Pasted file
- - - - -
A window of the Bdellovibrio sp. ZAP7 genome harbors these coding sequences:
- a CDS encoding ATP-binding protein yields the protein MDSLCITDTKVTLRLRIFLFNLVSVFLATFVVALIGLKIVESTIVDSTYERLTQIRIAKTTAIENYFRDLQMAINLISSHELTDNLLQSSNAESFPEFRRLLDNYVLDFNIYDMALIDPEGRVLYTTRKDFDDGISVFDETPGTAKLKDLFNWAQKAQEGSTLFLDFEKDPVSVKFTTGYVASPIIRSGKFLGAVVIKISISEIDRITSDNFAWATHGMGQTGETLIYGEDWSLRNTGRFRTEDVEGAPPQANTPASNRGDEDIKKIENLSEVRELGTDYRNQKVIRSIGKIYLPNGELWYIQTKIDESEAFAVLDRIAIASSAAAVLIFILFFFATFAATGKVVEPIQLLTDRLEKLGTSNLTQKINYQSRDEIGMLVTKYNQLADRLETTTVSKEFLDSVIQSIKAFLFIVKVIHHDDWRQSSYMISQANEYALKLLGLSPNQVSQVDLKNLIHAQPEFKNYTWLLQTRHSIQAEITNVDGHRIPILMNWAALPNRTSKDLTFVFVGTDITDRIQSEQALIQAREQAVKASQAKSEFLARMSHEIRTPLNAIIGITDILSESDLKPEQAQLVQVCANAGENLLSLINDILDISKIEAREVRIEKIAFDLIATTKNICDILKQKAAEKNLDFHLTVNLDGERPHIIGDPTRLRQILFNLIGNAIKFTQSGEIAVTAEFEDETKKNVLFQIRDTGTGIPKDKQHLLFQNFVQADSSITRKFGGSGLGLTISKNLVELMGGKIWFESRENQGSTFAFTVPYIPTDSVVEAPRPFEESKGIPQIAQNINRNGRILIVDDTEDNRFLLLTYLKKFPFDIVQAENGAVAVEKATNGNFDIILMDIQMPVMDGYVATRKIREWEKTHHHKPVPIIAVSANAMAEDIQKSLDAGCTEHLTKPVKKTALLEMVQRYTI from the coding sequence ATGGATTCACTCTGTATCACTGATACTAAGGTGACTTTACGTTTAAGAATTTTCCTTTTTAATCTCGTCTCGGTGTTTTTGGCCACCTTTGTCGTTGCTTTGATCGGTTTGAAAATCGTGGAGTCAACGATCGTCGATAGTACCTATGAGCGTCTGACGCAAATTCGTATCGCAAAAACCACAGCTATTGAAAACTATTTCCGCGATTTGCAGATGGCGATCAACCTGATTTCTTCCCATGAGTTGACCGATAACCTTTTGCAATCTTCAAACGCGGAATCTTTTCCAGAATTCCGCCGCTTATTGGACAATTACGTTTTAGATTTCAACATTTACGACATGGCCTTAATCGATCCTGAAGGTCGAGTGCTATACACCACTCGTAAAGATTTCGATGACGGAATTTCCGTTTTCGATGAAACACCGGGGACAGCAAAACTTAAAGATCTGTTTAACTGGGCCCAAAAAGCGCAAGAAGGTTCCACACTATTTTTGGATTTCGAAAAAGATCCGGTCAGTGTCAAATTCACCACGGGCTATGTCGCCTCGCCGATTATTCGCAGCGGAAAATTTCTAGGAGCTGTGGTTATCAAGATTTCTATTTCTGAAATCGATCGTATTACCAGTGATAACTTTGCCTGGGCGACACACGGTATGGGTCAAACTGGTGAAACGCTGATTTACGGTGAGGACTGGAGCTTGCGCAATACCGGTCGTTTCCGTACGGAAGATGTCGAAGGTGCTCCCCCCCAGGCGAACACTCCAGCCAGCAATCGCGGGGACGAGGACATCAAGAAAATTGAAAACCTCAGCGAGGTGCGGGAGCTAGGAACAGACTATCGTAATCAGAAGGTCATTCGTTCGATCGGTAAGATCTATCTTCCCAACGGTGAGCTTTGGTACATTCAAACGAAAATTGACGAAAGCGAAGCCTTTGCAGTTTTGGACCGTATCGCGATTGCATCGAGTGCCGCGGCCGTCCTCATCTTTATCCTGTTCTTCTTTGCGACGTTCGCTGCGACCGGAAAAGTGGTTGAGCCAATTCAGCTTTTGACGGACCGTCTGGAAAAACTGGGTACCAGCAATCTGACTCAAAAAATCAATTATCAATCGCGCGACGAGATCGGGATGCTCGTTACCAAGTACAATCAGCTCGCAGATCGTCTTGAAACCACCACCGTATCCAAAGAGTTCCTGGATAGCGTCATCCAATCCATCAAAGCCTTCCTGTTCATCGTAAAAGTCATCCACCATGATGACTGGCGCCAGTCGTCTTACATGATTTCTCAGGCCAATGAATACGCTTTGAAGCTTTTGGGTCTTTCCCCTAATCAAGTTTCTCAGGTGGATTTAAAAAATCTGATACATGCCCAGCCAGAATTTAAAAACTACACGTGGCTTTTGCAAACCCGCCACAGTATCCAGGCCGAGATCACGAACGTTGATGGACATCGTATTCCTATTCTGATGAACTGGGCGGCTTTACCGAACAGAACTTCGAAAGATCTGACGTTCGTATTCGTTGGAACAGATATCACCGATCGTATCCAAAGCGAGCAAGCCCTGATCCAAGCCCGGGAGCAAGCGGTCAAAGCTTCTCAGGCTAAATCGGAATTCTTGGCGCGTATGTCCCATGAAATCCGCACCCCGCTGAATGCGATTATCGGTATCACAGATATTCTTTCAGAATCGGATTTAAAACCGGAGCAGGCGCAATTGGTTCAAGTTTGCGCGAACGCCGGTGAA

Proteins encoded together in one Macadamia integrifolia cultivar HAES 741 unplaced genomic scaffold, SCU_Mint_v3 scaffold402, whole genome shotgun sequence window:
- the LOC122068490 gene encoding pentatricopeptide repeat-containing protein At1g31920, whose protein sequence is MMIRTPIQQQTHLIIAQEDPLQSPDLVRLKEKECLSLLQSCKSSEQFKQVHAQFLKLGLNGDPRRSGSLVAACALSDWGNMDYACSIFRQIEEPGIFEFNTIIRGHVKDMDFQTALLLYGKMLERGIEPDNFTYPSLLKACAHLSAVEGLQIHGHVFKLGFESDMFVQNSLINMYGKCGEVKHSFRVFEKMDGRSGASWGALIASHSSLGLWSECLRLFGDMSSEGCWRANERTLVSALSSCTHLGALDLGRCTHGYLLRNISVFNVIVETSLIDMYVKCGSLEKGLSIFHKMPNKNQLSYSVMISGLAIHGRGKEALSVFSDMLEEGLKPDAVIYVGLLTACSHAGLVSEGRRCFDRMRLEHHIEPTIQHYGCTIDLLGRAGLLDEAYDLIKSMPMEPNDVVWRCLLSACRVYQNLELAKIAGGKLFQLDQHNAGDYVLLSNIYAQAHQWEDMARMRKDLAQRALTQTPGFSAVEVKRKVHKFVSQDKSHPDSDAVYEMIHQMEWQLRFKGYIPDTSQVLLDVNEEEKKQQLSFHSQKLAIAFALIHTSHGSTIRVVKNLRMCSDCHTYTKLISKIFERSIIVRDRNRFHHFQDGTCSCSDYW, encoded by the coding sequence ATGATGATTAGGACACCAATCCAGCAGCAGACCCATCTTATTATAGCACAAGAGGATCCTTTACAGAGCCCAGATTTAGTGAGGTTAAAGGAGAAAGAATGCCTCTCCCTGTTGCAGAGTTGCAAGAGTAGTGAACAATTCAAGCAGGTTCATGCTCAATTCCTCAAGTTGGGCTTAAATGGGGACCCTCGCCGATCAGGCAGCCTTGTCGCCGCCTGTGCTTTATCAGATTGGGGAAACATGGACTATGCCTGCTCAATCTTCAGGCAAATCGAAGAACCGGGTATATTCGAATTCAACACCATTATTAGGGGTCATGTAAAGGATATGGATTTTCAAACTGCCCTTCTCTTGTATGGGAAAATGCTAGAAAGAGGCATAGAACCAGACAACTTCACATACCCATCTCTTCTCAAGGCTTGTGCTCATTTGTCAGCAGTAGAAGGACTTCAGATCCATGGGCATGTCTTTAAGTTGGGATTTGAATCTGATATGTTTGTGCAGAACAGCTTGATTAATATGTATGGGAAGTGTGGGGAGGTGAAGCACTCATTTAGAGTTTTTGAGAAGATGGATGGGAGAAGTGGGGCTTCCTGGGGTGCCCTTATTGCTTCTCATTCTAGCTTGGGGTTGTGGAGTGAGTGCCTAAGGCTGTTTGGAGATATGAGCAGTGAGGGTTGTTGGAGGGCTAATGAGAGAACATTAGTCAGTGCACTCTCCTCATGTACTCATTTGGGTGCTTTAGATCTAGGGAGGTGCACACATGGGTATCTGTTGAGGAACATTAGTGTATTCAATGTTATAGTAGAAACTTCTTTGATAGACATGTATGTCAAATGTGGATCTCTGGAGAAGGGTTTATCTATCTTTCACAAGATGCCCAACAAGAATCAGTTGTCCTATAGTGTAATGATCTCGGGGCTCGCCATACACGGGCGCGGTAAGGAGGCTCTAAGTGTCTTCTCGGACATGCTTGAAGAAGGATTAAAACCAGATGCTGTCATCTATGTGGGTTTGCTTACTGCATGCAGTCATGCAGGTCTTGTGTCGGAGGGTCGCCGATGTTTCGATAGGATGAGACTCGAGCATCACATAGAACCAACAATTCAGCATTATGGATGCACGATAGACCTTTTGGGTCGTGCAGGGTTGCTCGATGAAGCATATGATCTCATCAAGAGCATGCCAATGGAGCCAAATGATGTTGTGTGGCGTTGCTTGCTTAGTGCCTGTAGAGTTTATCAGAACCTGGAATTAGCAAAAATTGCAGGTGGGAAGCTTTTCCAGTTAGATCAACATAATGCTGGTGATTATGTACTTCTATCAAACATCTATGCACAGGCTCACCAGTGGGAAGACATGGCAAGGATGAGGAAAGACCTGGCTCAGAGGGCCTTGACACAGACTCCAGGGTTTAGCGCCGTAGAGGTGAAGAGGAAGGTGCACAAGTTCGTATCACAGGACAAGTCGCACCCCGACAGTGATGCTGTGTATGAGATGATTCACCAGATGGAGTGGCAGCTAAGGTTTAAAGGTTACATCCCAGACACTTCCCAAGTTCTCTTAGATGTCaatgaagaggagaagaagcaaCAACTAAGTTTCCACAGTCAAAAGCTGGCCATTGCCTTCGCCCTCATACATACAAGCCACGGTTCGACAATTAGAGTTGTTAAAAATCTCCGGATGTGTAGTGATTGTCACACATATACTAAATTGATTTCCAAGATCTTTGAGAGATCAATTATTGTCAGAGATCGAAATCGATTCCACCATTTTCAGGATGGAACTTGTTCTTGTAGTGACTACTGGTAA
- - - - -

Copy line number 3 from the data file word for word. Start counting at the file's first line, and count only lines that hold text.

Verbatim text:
Proteins encoded together in one Macadamia integrifolia cultivar HAES 741 unplaced genomic scaffold, SCU_Mint_v3 scaffold402, whole genome shotgun sequence window: